MALAYSIA is looking to revive a long-standing territorial tussle with Singapore over Pedra Branca, a small yet strategic islet that was granted to the city state by the International Court of Justice (ICJ) in 2008.
Reports last week said the Malaysian government applied to The Hague for a review of ICJ’s decision, citing the discovery of “new evidence” in several documents from the British archive that it says backs Malaysia’s claim over Pedra Branca, which is also known as the Pulau Batu Puteh.
The application could add strain to the already thorny relationship between the two Southeast Asian neighbours, but according to Malaysia’s deputy foreign minister Reezan Merican Naina Merican on Sunday, the government will continue to insist on defending its maritime borders.
He was quoted by local news agency Bernama as saying: “We bring (the case) to the ICJ because it cannot be done unilaterally, we take it mutually and this is a normal matter and like the previous decision given by the ICJ in favour of Singapore, did not result in deterioration of (our) relationship … in fact, our trade ties went up.
“(However) the government will never let go any single possibility to defend our sovereignty because it is paramount to us. We will fight to maintain, defend and retain our sovereignty.”
Last week, after applying for the review of ICJ’s decision, Malaysian Attorney-General Mohamed Apandi Ali told local media that the government’s discovery of new facts in three documents from the National Archives of the United Kingdom was important and should be brought to The Hague.
SEE ALSO: Revisiting Pedra Branca
“The application, which was filed at the International Court of Justice, The Hague, was made by Malaysia upon the discovery of some fact of such a nature as to be a decisive factor, which fact was, when the judgment was given, unknown to the court and also to Malaysia as the party claiming revision,” Apandi said Friday as quoted by The Star (via national news agency Bernama).
“We are also confident that the requirements as stipulated under Article 61 of the statute of the International Court of Justice have been met in that, inter alia, the application for revision is brought within six months of the discovery of the new fact, and within 10 years of the date of the judgment.” he said.
Citing ICJ’s website, Channel News Asia (CNA) said Malaysia in its application to the court contended that the documents were internal correspondence of the Singapore colonial authorities in 1958, an incident report filed in 1958 by a British naval officer, and an annotated map of naval operations from the 1960s.
The court said after finding the new facts, Malaysia now claims “officials at the highest levels in the British colonial and Singaporean administration appreciated that Pedra Branca/Pulau Batu Puteh did not form part of Singapore’s sovereign territory”.
“The Court would have been bound to reach a different conclusion on the question of sovereignty over Pedra Branca/Pulau Batu Puteh had it been aware of this new evidence,” Malaysia reportedly claimed in the application.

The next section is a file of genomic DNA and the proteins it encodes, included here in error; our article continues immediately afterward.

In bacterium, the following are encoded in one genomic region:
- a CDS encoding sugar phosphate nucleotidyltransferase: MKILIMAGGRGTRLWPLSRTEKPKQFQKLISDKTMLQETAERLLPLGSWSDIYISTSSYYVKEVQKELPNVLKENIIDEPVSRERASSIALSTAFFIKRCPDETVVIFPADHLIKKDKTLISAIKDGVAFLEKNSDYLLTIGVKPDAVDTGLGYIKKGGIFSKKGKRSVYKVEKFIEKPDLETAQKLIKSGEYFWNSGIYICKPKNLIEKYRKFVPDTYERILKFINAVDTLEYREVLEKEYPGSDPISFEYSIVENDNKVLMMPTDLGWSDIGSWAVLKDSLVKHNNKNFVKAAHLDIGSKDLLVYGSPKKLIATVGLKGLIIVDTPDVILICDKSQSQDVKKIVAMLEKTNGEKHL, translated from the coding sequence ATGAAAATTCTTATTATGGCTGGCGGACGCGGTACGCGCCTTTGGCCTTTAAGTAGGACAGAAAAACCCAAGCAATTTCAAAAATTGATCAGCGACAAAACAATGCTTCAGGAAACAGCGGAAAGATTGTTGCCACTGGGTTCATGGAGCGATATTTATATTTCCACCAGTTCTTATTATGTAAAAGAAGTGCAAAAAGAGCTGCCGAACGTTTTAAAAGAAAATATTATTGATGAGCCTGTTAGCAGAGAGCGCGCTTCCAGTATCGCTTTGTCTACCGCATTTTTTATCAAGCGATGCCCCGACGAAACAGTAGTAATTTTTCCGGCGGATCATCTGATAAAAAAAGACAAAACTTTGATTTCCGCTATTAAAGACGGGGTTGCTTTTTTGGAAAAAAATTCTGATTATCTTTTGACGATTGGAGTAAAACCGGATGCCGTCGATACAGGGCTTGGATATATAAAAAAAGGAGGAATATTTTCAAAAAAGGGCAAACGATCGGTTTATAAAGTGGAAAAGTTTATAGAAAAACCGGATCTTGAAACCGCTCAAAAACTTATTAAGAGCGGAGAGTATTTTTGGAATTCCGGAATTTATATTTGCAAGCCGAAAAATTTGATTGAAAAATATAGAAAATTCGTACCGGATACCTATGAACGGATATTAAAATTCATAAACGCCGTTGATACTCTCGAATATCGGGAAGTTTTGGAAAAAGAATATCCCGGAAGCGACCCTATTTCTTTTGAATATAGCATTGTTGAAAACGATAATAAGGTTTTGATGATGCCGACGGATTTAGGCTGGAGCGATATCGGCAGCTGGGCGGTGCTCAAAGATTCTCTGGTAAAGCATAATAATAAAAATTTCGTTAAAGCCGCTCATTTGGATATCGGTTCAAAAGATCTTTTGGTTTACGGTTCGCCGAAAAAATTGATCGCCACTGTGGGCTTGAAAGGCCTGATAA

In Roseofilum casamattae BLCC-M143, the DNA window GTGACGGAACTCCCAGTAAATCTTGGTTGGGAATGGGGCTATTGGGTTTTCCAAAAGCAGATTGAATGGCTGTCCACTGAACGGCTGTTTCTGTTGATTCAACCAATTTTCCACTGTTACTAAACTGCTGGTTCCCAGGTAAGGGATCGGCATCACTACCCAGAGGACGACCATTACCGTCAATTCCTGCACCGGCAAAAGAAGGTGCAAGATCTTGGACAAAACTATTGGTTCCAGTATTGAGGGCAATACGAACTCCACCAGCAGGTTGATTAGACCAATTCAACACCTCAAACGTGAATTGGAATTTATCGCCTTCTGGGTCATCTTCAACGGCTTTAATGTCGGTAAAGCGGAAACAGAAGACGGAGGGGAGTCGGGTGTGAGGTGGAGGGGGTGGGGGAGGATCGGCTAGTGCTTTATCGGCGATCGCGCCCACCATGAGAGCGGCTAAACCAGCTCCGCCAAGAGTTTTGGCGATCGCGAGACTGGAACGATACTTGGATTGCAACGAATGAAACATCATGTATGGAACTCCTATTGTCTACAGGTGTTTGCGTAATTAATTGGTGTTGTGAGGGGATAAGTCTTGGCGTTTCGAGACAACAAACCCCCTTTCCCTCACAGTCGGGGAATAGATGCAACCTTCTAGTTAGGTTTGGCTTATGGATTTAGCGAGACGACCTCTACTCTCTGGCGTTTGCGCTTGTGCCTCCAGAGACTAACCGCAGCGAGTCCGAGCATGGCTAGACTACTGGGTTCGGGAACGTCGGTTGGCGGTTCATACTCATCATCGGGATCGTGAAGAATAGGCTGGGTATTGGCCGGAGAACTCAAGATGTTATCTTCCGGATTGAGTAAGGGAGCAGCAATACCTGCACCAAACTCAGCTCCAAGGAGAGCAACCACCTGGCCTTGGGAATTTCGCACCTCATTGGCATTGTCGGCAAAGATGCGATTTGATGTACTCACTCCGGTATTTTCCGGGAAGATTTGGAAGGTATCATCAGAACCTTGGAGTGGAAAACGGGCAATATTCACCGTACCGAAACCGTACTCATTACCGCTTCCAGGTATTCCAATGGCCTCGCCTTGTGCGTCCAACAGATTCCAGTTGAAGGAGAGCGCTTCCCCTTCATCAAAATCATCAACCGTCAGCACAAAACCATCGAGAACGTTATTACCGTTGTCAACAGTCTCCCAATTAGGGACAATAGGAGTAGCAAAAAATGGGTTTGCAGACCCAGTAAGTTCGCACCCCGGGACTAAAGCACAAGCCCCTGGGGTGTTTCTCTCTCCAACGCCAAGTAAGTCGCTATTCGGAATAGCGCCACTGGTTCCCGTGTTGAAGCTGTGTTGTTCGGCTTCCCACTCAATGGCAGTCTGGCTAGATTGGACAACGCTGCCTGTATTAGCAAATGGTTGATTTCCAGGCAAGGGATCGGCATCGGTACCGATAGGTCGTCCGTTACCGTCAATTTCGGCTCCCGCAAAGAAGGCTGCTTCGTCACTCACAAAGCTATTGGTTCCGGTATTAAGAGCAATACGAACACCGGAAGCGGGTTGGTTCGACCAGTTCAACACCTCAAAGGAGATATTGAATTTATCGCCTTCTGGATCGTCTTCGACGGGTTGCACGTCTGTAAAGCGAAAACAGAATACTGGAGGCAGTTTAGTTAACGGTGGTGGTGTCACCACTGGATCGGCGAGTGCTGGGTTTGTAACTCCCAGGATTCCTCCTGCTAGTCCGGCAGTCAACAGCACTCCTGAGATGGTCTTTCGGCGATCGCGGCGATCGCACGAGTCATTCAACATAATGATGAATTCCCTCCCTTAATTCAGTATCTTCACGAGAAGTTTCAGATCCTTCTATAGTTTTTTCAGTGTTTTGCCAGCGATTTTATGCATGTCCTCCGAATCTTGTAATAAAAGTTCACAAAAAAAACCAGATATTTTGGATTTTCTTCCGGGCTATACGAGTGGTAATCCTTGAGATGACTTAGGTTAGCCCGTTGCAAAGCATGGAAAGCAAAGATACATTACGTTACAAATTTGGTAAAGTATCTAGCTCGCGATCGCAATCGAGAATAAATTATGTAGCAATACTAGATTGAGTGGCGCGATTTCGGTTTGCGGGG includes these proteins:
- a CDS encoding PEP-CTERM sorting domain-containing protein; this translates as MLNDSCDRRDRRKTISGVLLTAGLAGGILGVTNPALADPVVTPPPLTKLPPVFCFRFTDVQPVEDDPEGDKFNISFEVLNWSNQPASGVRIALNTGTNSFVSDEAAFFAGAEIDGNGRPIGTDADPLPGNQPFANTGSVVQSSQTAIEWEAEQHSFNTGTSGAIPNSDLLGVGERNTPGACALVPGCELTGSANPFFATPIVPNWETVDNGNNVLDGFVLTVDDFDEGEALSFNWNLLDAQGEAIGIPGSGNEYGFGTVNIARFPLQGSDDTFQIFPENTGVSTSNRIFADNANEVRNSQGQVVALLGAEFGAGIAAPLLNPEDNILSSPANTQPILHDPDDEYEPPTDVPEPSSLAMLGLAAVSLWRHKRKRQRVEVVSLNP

The Malaysian government also claimed that it only discovered the documents upon reviewing the archival files after the judgement was handed out in 2008 and not because they “were ignored due to negligence”, according to CNA.
SEE ALSO: Goodbye Pulau Batu Putih …
Apandi said Malaysia’s application falls within the statute of limitations set by the ICJ, which allows appeals to be brought within six months of the discovery of a new fact and within 10 years of the date of judgment.
In 2003, Malaysia and Singapore took to the ICJ to arbitrate the tussle over Pedra Branca, which is home to a lighthouse, Middle Rocks and South Ledge, seeking to end three decades of wrangling over the islets.
According to South China Morning Post, Pedra Branca and the other islets are located about 7.7 nautical miles (14km) off the coast of southern Malaysia and 24 nautical miles (44kms) off the east coast of Singapore. ICJ awarded Middle Rocks to Malaysia and South Ledge to Singapore in the territorial waters of which it is located.
Since the ruling, the Singapore government maintains that Pedra Branca has long been of strategic importance as it commands the entire eastern approach to the Straits of Singapore, through which almost 900 ships pass daily.
The oldest feature on the island, it said is Horsburgh Lighthouse, which was built on the island by the British between 1847 and 1851.
“It is Singapore’s case that Pedra Branca belongs to Singapore because the British colonial government took possession of the island over 160 years ago to build Horsburgh Lighthouse and other structures on it. At that time, Pedra Branca was uninhabited and it belonged to no one,”
“Since then, Singapore has continuously and openly conducted acts of a sovereign nature over the entire island and its surrounding waters. In contrast, Malaysia did nothing and did not protest against any of the actions of Singapore,” the Singapore Ministry of Foreign Affairs said on its website.
In response to the new claim, Singapore has assembled a legal team comprising Attorney-General Lucien Wong, Professor S Jayakumar, Professor Tommy Koh and former Chief Justice Chan Sek Keong, to study the application.
“Singapore is studying Malaysia’s application and documentation closely and has formed its legal team to respond to Malaysia’s application,” Singapore’s Foreign Affairs ministry said on Friday.